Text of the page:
Russia has been forced to dismiss allegations that its troops have committed genocide in Ukraine after images of mass graves and civilian bodies emerged in the city of Bucha.
Western outrage intensified amid claims that Ukrainian civilians had been murdered, and EU leaders condemned “massacres”, “atrocities” and “possible genocide”. The Kremlin, meanwhile, dismissed the possibility that its troops were targeting civilians as they retreated from areas around Kyiv.
The term genocide was coined by the Polish lawyer Raphael Lemkin in his book in 1944 Axis rule in occupied Europeaccording to the United Nations. But what does that mean – and when is killing in war an act of genocide?
What is genocide?
The word genocide is composed of the Greek prefix comrademeaning race or tribe, and the Latin suffix cid, means to kill. The law was first codified in 1948 in the Convention for the Prevention and Punishment of the Crime of Genocide.
Accordingly PBSthe treaty outlines five acts that may constitute genocide if committed “with intent to destroy an ethnic, national, racial or religious group”.
These kill members of the group; cause serious physical or mental harm; willful infliction of living conditions likely to bring about the physical destruction of the group in whole or in part; the imposition of measures to prevent births; and forced transfer of children.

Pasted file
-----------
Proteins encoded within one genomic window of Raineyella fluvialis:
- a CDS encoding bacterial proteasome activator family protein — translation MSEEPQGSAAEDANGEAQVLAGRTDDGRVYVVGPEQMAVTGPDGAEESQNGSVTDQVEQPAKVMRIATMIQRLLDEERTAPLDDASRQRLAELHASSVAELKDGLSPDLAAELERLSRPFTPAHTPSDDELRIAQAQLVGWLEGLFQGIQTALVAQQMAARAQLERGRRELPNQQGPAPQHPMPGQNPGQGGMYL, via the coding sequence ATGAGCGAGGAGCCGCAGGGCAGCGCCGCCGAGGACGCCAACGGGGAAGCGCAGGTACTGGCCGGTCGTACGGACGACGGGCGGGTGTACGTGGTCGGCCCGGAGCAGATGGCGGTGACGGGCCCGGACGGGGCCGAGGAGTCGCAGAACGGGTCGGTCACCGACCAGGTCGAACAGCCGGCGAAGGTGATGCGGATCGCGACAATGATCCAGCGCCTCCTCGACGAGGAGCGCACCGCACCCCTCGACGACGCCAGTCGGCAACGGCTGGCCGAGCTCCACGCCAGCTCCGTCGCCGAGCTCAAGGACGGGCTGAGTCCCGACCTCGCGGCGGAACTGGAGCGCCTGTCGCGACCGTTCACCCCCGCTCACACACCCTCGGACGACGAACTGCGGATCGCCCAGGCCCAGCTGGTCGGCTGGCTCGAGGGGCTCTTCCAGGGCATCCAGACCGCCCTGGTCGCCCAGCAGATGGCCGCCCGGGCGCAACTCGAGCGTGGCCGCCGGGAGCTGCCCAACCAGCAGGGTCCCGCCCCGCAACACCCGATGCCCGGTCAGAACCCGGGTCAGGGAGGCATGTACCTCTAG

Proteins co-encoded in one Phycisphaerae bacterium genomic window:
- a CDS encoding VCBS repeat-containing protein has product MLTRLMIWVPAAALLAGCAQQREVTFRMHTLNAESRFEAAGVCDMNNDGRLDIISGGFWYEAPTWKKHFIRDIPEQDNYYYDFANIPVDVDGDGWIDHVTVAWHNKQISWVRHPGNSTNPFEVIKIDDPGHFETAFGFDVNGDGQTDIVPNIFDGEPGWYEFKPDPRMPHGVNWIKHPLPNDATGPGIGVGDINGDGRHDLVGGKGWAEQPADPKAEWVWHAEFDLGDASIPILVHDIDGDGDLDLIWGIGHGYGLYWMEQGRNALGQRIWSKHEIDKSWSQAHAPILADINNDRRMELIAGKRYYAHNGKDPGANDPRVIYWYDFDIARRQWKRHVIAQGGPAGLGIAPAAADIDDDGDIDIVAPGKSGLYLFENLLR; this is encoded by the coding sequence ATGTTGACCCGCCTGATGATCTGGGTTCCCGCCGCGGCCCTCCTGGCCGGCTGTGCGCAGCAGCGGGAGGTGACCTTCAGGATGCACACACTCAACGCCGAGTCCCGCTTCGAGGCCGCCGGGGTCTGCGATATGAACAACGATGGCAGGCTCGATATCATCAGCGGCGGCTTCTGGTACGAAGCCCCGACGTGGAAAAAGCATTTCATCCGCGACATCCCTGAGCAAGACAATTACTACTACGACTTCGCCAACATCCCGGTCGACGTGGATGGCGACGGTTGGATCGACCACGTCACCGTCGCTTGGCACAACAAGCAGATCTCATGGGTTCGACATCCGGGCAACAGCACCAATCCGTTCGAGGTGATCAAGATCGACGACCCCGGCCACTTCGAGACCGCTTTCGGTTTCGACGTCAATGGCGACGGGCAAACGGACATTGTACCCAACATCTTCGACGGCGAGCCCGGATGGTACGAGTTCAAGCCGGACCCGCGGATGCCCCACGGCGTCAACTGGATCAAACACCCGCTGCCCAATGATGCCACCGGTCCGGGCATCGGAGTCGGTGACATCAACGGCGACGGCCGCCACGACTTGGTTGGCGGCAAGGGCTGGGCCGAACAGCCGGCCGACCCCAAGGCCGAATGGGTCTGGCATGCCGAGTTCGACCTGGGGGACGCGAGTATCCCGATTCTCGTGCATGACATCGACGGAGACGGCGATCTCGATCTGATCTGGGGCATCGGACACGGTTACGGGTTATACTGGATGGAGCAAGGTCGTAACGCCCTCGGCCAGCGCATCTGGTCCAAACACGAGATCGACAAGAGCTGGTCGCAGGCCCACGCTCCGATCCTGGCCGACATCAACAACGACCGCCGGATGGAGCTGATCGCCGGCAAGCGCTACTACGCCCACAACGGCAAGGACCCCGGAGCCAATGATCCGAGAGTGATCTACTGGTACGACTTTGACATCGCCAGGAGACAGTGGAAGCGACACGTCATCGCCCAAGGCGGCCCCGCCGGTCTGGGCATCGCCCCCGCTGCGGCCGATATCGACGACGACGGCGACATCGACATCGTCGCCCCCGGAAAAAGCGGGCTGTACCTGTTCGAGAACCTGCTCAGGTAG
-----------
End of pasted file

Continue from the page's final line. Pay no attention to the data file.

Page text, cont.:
To qualify as genocide, the actions “must be carried out with intent to eliminate an entire group of people,” the broadcaster added. Without demonstrable intent, a group or individual may instead be charged with “crimes against humanity” or “ethnic cleansing.”
What is wrong with this definition?
According to the BBCThe UN treaty has “come under attack from various quarters”, mainly from people who are “frustrated by the difficulty” of applying the term genocide to specific cases.
Among the main complaints is that the Convention excludes certain political and social – and not purely ethnic – groups; confines itself to direct actions against people and omits actions against the environment that nourishes the victims or their cultural specificity.
The most troubling problem, however, is that war crimes tribunals have struggled to establish a legal standard for genocidal intent. “Few perpetrators, with the notable exception of the Nazi regime, left explicit plans detailing their intentions to wipe out groups,” PBS said.
“Genocide differs from all other crimes in the motivation behind it,” said Alain Destexhe, former secretary-general of doctors sans limitsin his book Rwanda and Genocide in the 20th Century.
The waters are muddied by the misuse of the word, which “has fallen victim to a kind of verbal inflation, much like what happened to the word fascist,” he added.
This warning is echoed by Michael Ignatiev, former director of the Carr Center for Human Rights Policy at Harvard University BBC The described transatlantic slave trade is an example of the misuse of the term.
Slavery is often described as genocide, he said in public lectures, when in reality it was “a system of exploitation rather than extermination of the living.”
https://www.theweek.co.uk/tags/genocide What is the definition of genocide?